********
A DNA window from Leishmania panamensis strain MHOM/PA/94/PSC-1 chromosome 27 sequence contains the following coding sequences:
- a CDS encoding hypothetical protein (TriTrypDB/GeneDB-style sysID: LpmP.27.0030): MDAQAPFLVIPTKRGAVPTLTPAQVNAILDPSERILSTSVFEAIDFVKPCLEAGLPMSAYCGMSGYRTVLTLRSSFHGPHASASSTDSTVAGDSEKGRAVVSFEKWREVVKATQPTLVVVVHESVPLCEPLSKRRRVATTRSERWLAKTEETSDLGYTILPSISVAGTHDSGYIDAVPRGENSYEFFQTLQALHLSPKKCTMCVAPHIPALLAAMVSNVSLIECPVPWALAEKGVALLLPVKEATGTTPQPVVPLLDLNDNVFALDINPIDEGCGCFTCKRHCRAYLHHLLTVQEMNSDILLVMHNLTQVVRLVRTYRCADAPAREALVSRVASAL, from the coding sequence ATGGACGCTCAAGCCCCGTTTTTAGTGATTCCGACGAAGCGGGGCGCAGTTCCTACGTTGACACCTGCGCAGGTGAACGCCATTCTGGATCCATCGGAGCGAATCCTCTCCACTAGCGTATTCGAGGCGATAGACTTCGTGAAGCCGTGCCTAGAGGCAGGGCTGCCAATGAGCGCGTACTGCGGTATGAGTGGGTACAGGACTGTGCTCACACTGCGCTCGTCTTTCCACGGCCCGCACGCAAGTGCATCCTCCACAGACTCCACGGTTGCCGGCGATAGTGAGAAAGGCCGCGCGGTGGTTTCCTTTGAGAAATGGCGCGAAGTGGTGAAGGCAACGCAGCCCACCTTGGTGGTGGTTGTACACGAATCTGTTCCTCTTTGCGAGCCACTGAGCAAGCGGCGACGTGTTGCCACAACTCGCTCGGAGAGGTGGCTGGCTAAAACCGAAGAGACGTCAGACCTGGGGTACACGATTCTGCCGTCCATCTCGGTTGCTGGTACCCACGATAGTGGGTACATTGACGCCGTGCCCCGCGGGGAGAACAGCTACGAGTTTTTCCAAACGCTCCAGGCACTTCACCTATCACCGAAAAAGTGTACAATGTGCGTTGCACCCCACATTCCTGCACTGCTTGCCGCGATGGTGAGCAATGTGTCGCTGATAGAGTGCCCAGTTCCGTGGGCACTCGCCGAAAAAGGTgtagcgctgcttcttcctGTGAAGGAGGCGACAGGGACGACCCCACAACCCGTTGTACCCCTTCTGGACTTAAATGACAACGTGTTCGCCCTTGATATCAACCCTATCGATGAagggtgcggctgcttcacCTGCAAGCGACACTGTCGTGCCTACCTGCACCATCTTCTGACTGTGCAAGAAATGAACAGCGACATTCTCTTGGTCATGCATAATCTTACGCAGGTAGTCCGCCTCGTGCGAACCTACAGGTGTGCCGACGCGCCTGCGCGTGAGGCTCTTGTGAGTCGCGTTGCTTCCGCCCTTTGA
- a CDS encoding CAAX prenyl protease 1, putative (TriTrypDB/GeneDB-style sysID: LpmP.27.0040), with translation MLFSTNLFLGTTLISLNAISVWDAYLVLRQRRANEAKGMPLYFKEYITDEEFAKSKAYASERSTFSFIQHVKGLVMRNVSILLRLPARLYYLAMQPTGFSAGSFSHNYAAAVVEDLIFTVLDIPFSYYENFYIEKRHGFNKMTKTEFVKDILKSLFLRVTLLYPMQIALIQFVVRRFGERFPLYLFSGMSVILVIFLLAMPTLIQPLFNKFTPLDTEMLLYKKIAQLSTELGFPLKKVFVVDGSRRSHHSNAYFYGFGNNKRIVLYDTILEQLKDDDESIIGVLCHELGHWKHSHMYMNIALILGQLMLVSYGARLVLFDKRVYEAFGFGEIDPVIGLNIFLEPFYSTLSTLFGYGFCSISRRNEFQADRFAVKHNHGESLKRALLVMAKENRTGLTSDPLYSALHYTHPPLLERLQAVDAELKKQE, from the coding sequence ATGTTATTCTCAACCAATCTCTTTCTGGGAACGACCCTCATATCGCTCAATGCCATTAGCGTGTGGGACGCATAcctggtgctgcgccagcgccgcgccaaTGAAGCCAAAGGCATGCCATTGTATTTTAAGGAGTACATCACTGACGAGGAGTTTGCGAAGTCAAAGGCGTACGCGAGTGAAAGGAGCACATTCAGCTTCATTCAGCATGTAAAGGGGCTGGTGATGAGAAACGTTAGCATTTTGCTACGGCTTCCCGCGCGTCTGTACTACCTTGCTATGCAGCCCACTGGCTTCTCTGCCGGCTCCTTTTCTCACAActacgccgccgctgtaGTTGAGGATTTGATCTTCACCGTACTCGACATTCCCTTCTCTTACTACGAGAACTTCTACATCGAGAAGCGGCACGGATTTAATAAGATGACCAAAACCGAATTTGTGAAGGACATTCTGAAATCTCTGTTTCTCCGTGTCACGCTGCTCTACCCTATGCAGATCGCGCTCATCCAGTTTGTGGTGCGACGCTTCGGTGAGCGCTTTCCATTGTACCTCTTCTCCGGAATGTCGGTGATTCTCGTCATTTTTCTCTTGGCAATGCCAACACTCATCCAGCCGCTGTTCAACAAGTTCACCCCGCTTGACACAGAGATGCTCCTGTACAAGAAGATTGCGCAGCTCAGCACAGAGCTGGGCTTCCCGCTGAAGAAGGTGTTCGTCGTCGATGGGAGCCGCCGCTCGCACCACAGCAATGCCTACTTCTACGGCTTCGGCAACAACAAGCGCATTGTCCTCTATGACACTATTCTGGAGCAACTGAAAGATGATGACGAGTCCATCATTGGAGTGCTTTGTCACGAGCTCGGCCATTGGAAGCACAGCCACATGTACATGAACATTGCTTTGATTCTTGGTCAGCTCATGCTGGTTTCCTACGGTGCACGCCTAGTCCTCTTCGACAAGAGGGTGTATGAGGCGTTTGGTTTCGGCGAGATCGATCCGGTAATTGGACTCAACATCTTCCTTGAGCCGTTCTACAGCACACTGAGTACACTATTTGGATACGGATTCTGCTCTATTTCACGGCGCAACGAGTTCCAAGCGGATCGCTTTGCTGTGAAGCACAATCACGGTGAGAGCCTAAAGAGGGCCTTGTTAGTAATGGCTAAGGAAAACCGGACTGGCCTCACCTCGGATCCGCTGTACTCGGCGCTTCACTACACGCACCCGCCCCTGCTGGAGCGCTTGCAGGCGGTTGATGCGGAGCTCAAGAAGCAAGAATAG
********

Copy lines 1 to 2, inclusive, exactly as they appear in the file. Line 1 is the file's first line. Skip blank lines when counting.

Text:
A DNA window from Leishmania panamensis strain MHOM/PA/94/PSC-1 chromosome 27 sequence contains the following coding sequences:
- a CDS encoding hypothetical protein (TriTrypDB/GeneDB-style sysID: LpmP.27.0030): MDAQAPFLVIPTKRGAVPTLTPAQVNAILDPSERILSTSVFEAIDFVKPCLEAGLPMSAYCGMSGYRTVLTLRSSFHGPHASASSTDSTVAGDSEKGRAVVSFEKWREVVKATQPTLVVVVHESVPLCEPLSKRRRVATTRSERWLAKTEETSDLGYTILPSISVAGTHDSGYIDAVPRGENSYEFFQTLQALHLSPKKCTMCVAPHIPALLAAMVSNVSLIECPVPWALAEKGVALLLPVKEATGTTPQPVVPLLDLNDNVFALDINPIDEGCGCFTCKRHCRAYLHHLLTVQEMNSDILLVMHNLTQVVRLVRTYRCADAPAREALVSRVASAL, from the coding sequence ATGGACGCTCAAGCCCCGTTTTTAGTGATTCCGACGAAGCGGGGCGCAGTTCCTACGTTGACACCTGCGCAGGTGAACGCCATTCTGGATCCATCGGAGCGAATCCTCTCCACTAGCGTATTCGAGGCGATAGACTTCGTGAAGCCGTGCCTAGAGGCAGGGCTGCCAATGAGCGCGTACTGCGGTATGAGTGGGTACAGGACTGTGCTCACACTGCGCTCGTCTTTCCACGGCCCGCACGCAAGTGCATCCTCCACAGACTCCACGGTTGCCGGCGATAGTGAGAAAGGCCGCGCGGTGGTTTCCTTTGAGAAATGGCGCGAAGTGGTGAAGGCAACGCAGCCCACCTTGGTGGTGGTTGTACACGAATCTGTTCCTCTTTGCGAGCCACTGAGCAAGCGGCGACGTGTTGCCACAACTCGCTCGGAGAGGTGGCTGGCTAAAACCGAAGAGACGTCAGACCTGGGGTACACGATTCTGCCGTCCATCTCGGTTGCTGGTACCCACGATAGTGGGTACATTGACGCCGTGCCCCGCGGGGAGAACAGCTACGAGTTTTTCCAAACGCTCCAGGCACTTCACCTATCACCGAAAAAGTGTACAATGTGCGTTGCACCCCACATTCCTGCACTGCTTGCCGCGATGGTGAGCAATGTGTCGCTGATAGAGTGCCCAGTTCCGTGGGCACTCGCCGAAAAAGGTgtagcgctgcttcttcctGTGAAGGAGGCGACAGGGACGACCCCACAACCCGTTGTACCCCTTCTGGACTTAAATGACAACGTGTTCGCCCTTGATATCAACCCTATCGATGAagggtgcggctgcttcacCTGCAAGCGACACTGTCGTGCCTACCTGCACCATCTTCTGACTGTGCAAGAAATGAACAGCGACATTCTCTTGGTCATGCATAATCTTACGCAGGTAGTCCGCCTCGTGCGAACCTACAGGTGTGCCGACGCGCCTGCGCGTGAGGCTCTTGTGAGTCGCGTTGCTTCCGCCCTTTGA